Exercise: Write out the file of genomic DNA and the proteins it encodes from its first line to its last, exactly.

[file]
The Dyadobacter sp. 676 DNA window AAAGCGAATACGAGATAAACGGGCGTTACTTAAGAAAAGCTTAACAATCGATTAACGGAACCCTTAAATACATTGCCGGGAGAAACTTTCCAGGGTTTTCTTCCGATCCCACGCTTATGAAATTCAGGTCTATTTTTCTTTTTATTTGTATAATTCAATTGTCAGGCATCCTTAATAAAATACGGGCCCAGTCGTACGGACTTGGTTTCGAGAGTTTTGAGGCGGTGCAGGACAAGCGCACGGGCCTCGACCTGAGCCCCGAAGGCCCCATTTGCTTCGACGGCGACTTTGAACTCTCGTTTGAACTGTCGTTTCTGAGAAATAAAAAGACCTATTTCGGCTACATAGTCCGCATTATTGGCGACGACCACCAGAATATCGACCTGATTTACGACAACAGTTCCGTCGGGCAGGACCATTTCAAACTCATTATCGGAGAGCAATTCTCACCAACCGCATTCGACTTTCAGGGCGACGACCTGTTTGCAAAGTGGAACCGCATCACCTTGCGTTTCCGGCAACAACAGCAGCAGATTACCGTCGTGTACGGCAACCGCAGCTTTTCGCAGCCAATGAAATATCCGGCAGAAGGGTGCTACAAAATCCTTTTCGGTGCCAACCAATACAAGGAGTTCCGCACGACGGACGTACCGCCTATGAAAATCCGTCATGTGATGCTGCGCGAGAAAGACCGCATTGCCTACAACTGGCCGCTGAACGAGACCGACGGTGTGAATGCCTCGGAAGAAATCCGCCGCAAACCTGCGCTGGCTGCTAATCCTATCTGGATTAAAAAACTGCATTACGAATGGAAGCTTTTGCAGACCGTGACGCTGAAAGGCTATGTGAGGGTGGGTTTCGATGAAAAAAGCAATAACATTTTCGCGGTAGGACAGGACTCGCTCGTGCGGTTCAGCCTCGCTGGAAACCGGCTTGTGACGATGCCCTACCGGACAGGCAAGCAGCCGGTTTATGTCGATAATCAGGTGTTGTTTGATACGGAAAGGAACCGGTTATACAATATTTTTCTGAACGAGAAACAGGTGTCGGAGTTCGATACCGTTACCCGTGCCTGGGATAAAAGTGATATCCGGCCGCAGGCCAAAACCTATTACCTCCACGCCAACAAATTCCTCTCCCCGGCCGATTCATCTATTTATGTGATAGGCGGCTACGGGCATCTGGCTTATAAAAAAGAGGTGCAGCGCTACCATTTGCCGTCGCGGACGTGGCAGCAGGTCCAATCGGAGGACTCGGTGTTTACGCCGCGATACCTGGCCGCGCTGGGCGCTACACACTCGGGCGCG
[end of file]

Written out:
The Dyadobacter sp. 676 DNA window AAAGCGAATACGAGATAAACGGGCGTTACTTAAGAAAAGCTTAACAATCGATTAACGGAACCCTTAAATACATTGCCGGGAGAAACTTTCCAGGGTTTTCTTCCGATCCCACGCTTATGAAATTCAGGTCTATTTTTCTTTTTATTTGTATAATTCAATTGTCAGGCATCCTTAATAAAATACGGGCCCAGTCGTACGGACTTGGTTTCGAGAGTTTTGAGGCGGTGCAGGACAAGCGCACGGGCCTCGACCTGAGCCCCGAAGGCCCCATTTGCTTCGACGGCGACTTTGAACTCTCGTTTGAACTGTCGTTTCTGAGAAATAAAAAGACCTATTTCGGCTACATAGTCCGCATTATTGGCGACGACCACCAGAATATCGACCTGATTTACGACAACAGTTCCGTCGGGCAGGACCATTTCAAACTCATTATCGGAGAGCAATTCTCACCAACCGCATTCGACTTTCAGGGCGACGACCTGTTTGCAAAGTGGAACCGCATCACCTTGCGTTTCCGGCAACAACAGCAGCAGATTACCGTCGTGTACGGCAACCGCAGCTTTTCGCAGCCAATGAAATATCCGGCAGAAGGGTGCTACAAAATCCTTTTCGGTGCCAACCAATACAAGGAGTTCCGCACGACGGACGTACCGCCTATGAAAATCCGTCATGTGATGCTGCGCGAGAAAGACCGCATTGCCTACAACTGGCCGCTGAACGAGACCGACGGTGTGAATGCCTCGGAAGAAATCCGCCGCAAACCTGCGCTGGCTGCTAATCCTATCTGGATTAAAAAACTGCATTACGAATGGAAGCTTTTGCAGACCGTGACGCTGAAAGGCTATGTGAGGGTGGGTTTCGATGAAAAAAGCAATAACATTTTCGCGGTAGGACAGGACTCGCTCGTGCGGTTCAGCCTCGCTGGAAACCGGCTTGTGACGATGCCCTACCGGACAGGCAAGCAGCCGGTTTATGTCGATAATCAGGTGTTGTTTGATACGGAAAGGAACCGGTTATACAATATTTTTCTGAACGAGAAACAGGTGTCGGAGTTCGATACCGTTACCCGTGCCTGGGATAAAAGTGATATCCGGCCGCAGGCCAAAACCTATTACCTCCACGCCAACAAATTCCTCTCCCCGGCCGATTCATCTATTTATGTGATAGGCGGCTACGGGCATCTGGCTTATAAAAAAGAGGTGCAGCGCTACCATTTGCCGTCGCGGACGTGGCAGCAGGTCCAATCGGAGGACTCGGTGTTTACGCCGCGATACCTGGCCGCGCTGGGCGCTACACACTCGGGCGCG